The very volatility of which the upturn is a part could convince plan sponsors to make moves, such as purchasing group annuity contracts to transfer pension liabilities or offering lump-sum benefit distributions, practitioners said in recent interviews with Bloomberg BNA.
Pension regulations on plan terminations could also mean that improved funding levels are a catalyst for such steps, while increases in pension insurance premiums might help push the de-risking tide as well, they said.
“What is driving employers to de-risk is not so much their current funded status as it is the volatility in the funding status from year to year for both accounting and funding purposes,” Kent A. Mason, partner with Davis & Harman LLP in Washington, said in an interview Jan. 16.
“To the extent that the Pension Protection Act takes a more market-value approach to funding and thus caused greater volatility in annual funding, it has no doubt contributed to employer interest in off-loading their plans,” Norman P. Stein, professor of law at Drexel University in Philadelphia and senior policy adviser to the Pension Rights Center in Washington, said in an interview Jan. 9.
Funding Levels Up
Plan funding levels haven't been this high in several years, according to a series of reports issued in early January.
Towers Watson reported that the funding ratio of the 418 Fortune 1000 companies that sponsor defined benefit plans was 93 percent at the end of 2013, up from 77 percent the previous year and the highest level since 2007.
Milliman Inc. said 2013 was the best year for plan funding improvements in the 13-year history of its Milliman 100 Pension Index, as the funding ratio hit 95.2 percent at year-end, up from 77.2 percent at the end of 2012.
Mercer LLC said that equity market gains combined with interest rate increases wiped out 81.5 percent of the pension underfunding of defined benefit plans sponsored by Standard & Poor's 1500 companies in 2013, with the funding ratio hitting 95 percent at the end of the year, up from 74 percent a year earlier.
The atmosphere has been ripe for some of the major and more controversial de-risking strategies. A number of large defined benefit plan sponsors—including General Motors Co., Ford Motor Co. and Verizon Communications Inc.—have de-risked their plans in recent years by either purchasing group annuity contracts or offering lump-sum distributions, or both.
In a survey conducted in February 2013 by Prudential Financial Inc. and CFO Research, about 40 percent of the finance executives who participated said that they would “seriously consider” transferring their plan risk to a third-party insurer in 2014 or 2015.
The improved funding hasn't changed conditions for such de-risking moves. In fact, in some ways, it might increase the likelihood.
Richard McEvoy, leader of Mercer's financial strategy group, said in Mercer's news release on its January funding report that the improving funding conditions could make 2014 a big year for “risk transfer strategies such as annuity buyouts and voluntary cashouts to former employees, as improving conditions make these options much more feasible than before.”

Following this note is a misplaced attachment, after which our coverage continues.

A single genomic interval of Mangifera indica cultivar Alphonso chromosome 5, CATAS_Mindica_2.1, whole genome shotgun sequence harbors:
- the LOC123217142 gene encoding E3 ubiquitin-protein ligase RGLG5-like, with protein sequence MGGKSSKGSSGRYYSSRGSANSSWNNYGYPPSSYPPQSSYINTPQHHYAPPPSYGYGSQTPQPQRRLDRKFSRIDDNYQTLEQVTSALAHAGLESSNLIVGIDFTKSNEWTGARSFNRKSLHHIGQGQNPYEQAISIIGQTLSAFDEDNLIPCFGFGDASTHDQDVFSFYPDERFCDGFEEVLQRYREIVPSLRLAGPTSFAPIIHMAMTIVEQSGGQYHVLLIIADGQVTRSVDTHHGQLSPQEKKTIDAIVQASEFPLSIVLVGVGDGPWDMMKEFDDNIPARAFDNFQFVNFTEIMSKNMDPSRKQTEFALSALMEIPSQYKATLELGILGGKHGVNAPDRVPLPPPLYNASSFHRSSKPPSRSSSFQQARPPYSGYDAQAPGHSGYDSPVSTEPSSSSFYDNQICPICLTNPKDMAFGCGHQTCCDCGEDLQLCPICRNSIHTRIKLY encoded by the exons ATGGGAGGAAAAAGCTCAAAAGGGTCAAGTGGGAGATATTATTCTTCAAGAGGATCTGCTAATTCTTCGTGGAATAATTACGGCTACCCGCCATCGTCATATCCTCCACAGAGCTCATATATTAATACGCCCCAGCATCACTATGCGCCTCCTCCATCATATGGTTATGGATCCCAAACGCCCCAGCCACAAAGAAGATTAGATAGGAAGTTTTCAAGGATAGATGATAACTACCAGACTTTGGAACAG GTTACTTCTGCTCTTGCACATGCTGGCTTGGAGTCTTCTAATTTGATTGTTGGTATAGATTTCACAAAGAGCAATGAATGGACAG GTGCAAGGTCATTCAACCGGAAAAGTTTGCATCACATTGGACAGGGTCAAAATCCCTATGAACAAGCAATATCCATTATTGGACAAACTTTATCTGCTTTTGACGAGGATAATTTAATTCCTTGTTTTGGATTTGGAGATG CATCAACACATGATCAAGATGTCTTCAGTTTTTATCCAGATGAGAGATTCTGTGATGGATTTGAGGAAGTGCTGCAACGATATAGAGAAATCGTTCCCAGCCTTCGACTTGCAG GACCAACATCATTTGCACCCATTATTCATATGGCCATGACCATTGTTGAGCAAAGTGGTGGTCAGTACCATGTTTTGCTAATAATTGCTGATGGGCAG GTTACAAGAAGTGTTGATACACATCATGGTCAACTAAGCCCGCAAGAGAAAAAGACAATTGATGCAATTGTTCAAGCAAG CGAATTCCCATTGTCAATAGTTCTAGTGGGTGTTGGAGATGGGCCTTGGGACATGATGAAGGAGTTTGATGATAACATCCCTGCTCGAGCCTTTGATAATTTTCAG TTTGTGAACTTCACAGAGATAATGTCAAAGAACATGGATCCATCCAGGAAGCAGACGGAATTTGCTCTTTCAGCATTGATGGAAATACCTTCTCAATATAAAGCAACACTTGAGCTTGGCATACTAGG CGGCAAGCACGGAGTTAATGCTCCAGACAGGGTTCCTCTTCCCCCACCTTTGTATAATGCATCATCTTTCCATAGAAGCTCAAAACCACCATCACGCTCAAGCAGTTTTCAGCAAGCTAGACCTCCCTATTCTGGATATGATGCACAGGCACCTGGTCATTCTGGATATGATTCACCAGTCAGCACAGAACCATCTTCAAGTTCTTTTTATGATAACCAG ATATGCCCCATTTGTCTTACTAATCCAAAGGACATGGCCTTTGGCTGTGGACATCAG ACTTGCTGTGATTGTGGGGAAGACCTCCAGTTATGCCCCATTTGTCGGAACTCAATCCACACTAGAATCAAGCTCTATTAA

Dave Suchsland, a senior retirement consultant for Towers Watson, said in his company's release on its end-of-year report that the “improved funding environment will provide pension plan sponsors with some intriguing opportunities for 2014. We expect the actions we've seen among companies to de-risk their pension plans over the past several years will accelerate as funding levels continue to improve, especially in light of increases in PBGC premiums and mortality tables, and projection scales with increased life expectancy.”
Different Funding Measures
But the improved funding levels might not be quite all that they seem.
A defined benefit plan must be funded to a certain level to de-risk through an annuity purchase or lump-sum settlement, Mason said.
However, most recent reports of improved funding are based on accounting rules, which use spot interest rates, and not funding level rules, which generally apply an average of two years' prior interest rates, Mason said.
“Funding levels for funding purposes are not as improved” under the funding rules as they are under the accounting rules, and the levels will fall off even more once the temporary interest rates stabilization provisions of the Moving Ahead for Progress in the 21st Century Act (MAP-21) continue phasing out next year, he said.
Nevertheless, he said, many plans are going ahead with de-risking because of continued volatility of their funding status, coupled with increasing PBGC premiums, especially for underfunded plans.
Friedman said that the Pension Rights Center continues to generally oppose de-risking strategies that involve converting the benefit to a lump sum, especially for retirees, or transferring the liabilities through an insurance company annuity.
“Either employers have to stay in the retirement plan game or come up with new alternatives,” she said.
“We have to get back to a debate as to why pension plans exist and not make it a debate detached from retirees' interests about liabilities that must be taken off the books,” she said.
Drexel University law professor, said that plan sponsors can keep plans at high
funding levels without breaking promises to workers and retirees, for example,
by investing in assets that are safe and not risky. He also said plan sponsors
should lobby Congress to change the funding rules so that funding is evaluated
over a broader period of time rather than as a snapshot.
Excerpted from a story that ran in Pension & Benefits Daily (1/24/2014).
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